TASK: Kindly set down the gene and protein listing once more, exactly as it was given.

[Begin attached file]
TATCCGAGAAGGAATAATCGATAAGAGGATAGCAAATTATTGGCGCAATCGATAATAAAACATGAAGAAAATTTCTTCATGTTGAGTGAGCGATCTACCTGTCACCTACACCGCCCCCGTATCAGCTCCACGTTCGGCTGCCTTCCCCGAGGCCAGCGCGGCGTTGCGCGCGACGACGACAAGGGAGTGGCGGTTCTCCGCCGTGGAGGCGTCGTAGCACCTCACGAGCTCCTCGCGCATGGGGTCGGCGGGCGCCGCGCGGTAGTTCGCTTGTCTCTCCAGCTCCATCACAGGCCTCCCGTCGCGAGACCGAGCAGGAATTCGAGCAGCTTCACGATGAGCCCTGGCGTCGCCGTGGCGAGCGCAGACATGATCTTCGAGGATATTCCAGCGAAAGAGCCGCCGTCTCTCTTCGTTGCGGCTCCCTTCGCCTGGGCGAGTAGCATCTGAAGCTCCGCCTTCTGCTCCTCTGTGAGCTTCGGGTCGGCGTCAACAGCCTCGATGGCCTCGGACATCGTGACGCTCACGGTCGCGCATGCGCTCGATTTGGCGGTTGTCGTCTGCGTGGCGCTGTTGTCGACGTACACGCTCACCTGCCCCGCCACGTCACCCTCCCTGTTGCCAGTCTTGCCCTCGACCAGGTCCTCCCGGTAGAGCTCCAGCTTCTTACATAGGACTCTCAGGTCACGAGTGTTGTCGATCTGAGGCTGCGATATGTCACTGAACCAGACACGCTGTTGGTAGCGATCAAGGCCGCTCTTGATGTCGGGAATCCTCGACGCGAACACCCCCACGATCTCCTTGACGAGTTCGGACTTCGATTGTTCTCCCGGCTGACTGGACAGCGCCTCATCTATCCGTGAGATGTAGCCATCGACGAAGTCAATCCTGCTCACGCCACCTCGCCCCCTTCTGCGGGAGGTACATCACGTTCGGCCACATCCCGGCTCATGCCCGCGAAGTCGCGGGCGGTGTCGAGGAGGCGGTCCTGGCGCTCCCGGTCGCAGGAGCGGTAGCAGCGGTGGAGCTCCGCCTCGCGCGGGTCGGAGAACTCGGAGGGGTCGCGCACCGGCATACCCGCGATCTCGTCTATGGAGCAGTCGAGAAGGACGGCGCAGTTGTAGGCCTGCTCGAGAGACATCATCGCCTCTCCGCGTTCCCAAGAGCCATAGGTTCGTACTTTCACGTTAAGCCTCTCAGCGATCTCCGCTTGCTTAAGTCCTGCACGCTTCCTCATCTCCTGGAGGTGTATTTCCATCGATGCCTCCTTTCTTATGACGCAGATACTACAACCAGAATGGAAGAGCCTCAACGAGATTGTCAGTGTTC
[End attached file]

TATCCGAGAAGGAATAATCGATAAGAGGATAGCAAATTATTGGCGCAATCGATAATAAAACATGAAGAAAATTTCTTCATGTTGAGTGAGCGATCTACCTGTCACCTACACCGCCCCCGTATCAGCTCCACGTTCGGCTGCCTTCCCCGAGGCCAGCGCGGCGTTGCGCGCGACGACGACAAGGGAGTGGCGGTTCTCCGCCGTGGAGGCGTCGTAGCACCTCACGAGCTCCTCGCGCATGGGGTCGGCGGGCGCCGCGCGGTAGTTCGCTTGTCTCTCCAGCTCCATCACAGGCCTCCCGTCGCGAGACCGAGCAGGAATTCGAGCAGCTTCACGATGAGCCCTGGCGTCGCCGTGGCGAGCGCAGACATGATCTTCGAGGATATTCCAGCGAAAGAGCCGCCGTCTCTCTTCGTTGCGGCTCCCTTCGCCTGGGCGAGTAGCATCTGAAGCTCCGCCTTCTGCTCCTCTGTGAGCTTCGGGTCGGCGTCAACAGCCTCGATGGCCTCGGACATCGTGACGCTCACGGTCGCGCATGCGCTCGATTTGGCGGTTGTCGTCTGCGTGGCGCTGTTGTCGACGTACACGCTCACCTGCCCCGCCACGTCACCCTCCCTGTTGCCAGTCTTGCCCTCGACCAGGTCCTCCCGGTAGAGCTCCAGCTTCTTACATAGGACTCTCAGGTCACGAGTGTTGTCGATCTGAGGCTGCGATATGTCACTGAACCAGACACGCTGTTGGTAGCGATCAAGGCCGCTCTTGATGTCGGGAATCCTCGACGCGAACACCCCCACGATCTCCTTGACGAGTTCGGACTTCGATTGTTCTCCCGGCTGACTGGACAGCGCCTCATCTATCCGTGAGATGTAGCCATCGACGAAGTCAATCCTGCTCACGCCACCTCGCCCCCTTCTGCGGGAGGTACATCACGTTCGGCCACATCCCGGCTCATGCCCGCGAAGTCGCGGGCGGTGTCGAGGAGGCGGTCCTGGCGCTCCCGGTCGCAGGAGCGGTAGCAGCGGTGGAGCTCCGCCTCGCGCGGGTCGGAGAACTCGGAGGGGTCGCGCACCGGCATACCCGCGATCTCGTCTATGGAGCAGTCGAGAAGGACGGCGCAGTTGTAGGCCTGCTCGAGAGACATCATCGCCTCTCCGCGTTCCCAAGAGCCATAGGTTCGTACTTTCACGTTAAGCCTCTCAGCGATCTCCGCTTGCTTAAGTCCTGCACGCTTCCTCATCTCCTGGAGGTGTATTTCCATCGATGCCTCCTTTCTTATGACGCAGATACTACAACCAGAATGGAAGAGCCTCAACGAGATTGTCAGTGTTC